Since its launch in April 2017, the Wellcome EPSRC Centre for Medical Engineering (CME) hosted by the School of Biomedical Engineering & Imaging Sciences (BMEIS) and the Department of Neuroimaging at King’s College London (KCL), focused on bringing together expertise in engineering, physics, chemistry, artificial intelligence, and computer science into medicine.
- Computational Science: using artificial intelligence, machine & deep learning and computer modelling to improve diagnostics, patient stratification and outcome prediction
- Physics and Engineering: to improve the image acquisition, reconstruction and hardware associated with Magnetic Resonance Imaging (MRI)
- Interventional Engineering: expanding our translational research capabilities by developing robotic systems for surgery and medical interventions
- Imaging Chemistry: with Metallo-radiochemistry, Translational Carbon and Fluorine PET Chemistry and Cell Tracking to develop new PET tracers and cell‐based therapies
The Centre has established links with industrial partners and access to cutting-edge research facilities located within a major NHS teaching hospital in Central London. This allows for an exciting, synergistic environment where the most challenging research questions can be addressed to improve the care and outcomes of patients.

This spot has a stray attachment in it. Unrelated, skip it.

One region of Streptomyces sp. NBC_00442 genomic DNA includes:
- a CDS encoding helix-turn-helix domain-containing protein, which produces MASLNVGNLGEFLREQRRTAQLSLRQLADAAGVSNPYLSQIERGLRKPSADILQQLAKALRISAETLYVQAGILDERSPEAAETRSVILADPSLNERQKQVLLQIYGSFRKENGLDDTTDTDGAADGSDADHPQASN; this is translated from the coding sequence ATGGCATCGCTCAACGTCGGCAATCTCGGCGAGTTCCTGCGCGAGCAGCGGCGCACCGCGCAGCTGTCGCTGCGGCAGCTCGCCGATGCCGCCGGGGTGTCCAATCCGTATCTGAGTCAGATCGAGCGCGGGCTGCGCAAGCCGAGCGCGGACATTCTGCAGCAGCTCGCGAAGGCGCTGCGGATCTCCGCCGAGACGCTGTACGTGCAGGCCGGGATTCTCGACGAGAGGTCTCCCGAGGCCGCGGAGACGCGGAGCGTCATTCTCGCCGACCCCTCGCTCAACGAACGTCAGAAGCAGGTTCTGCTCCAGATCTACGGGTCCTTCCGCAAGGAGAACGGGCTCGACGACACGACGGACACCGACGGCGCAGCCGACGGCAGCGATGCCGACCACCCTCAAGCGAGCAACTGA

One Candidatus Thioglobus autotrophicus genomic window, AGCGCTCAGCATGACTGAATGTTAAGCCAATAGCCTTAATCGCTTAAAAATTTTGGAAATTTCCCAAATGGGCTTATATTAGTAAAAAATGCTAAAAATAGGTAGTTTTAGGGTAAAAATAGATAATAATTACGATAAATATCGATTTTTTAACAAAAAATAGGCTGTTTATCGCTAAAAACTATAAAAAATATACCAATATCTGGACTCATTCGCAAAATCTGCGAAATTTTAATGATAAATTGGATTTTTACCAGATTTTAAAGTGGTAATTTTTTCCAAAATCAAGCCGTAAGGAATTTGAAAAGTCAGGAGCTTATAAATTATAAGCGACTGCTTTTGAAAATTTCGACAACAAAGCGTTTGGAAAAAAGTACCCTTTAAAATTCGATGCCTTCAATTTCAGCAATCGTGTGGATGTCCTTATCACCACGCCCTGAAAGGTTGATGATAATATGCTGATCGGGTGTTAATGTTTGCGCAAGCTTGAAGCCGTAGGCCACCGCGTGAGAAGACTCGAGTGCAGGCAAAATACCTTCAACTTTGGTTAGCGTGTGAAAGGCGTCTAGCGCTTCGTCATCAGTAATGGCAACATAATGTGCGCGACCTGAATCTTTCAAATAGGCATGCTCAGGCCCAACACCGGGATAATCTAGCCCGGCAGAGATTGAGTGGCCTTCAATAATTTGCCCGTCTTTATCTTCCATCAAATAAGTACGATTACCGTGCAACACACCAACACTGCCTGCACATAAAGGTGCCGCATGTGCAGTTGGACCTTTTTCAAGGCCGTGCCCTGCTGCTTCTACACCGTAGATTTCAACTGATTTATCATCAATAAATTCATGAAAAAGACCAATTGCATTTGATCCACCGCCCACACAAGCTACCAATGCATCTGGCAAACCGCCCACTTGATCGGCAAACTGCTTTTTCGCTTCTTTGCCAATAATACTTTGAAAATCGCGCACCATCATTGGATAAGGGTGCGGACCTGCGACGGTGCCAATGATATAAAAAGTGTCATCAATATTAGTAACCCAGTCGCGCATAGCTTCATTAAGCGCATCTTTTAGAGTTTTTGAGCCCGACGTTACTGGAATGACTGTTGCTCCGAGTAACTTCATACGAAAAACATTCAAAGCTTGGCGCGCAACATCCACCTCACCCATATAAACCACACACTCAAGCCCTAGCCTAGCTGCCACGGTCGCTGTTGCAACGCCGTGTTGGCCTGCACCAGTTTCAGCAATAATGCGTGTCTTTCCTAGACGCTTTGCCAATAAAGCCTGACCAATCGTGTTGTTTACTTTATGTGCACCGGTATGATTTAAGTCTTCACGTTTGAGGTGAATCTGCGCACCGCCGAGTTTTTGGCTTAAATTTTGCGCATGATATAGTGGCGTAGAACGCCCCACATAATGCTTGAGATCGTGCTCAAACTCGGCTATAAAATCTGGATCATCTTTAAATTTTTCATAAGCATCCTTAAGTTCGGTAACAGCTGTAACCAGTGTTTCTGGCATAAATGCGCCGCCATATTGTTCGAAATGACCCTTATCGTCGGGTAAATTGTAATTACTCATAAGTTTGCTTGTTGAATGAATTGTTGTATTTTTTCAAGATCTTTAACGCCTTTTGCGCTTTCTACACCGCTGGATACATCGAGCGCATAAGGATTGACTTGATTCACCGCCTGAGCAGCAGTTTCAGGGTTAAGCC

In 2022, an extension to the Centre was awarded to continue seek for the Centre’s aims to create a platform for developing and exploiting new emerging technologies that will shape the future of our collective multidisciplinary research programmes. The CME has undergone a transformation and four new research Pillars have been selected to strengthen and deepen the Centre’s scientific core for a self-sustaining next phase of clinical innovation.
The Centre’s four research Pillars are:
Pillar 1. Total body PET for Cell Tracking in Cell-based Therapies: using our strengths in PET imaging to overcome key obstacles in cell therapies, unlocking their enormous potential to provide transformative new treatments.
Pillar 2. Precision Medicine in Cardiology by Digital Twinning: demonstrating the power of data science and modelling to address key questions in personalised medicine.
Pillar 3. Trustworthy Artificial Intelligence for Sensory-rich Surgical Robotics: essential investment to achieve optimal outcomes from our new staff, capabilities and facilities for surgical science and for AI.
Pillar 4. Low-field MRI: capitalising on recent advances in engineering and AI to provide a step change in clinical utility and cost of this important technology.
These Pillars reflect and enhance core strengths of the Centre and seek to leverage the opportunities created by our embedded structure, which brings critical mass of medical engineering into a clinical host environment. Early-stage research will be regularly presented to a Clinical Advisory Group, providing insight to inform and guide research, and ensuring continuous focus on the most important clinical and biological questions.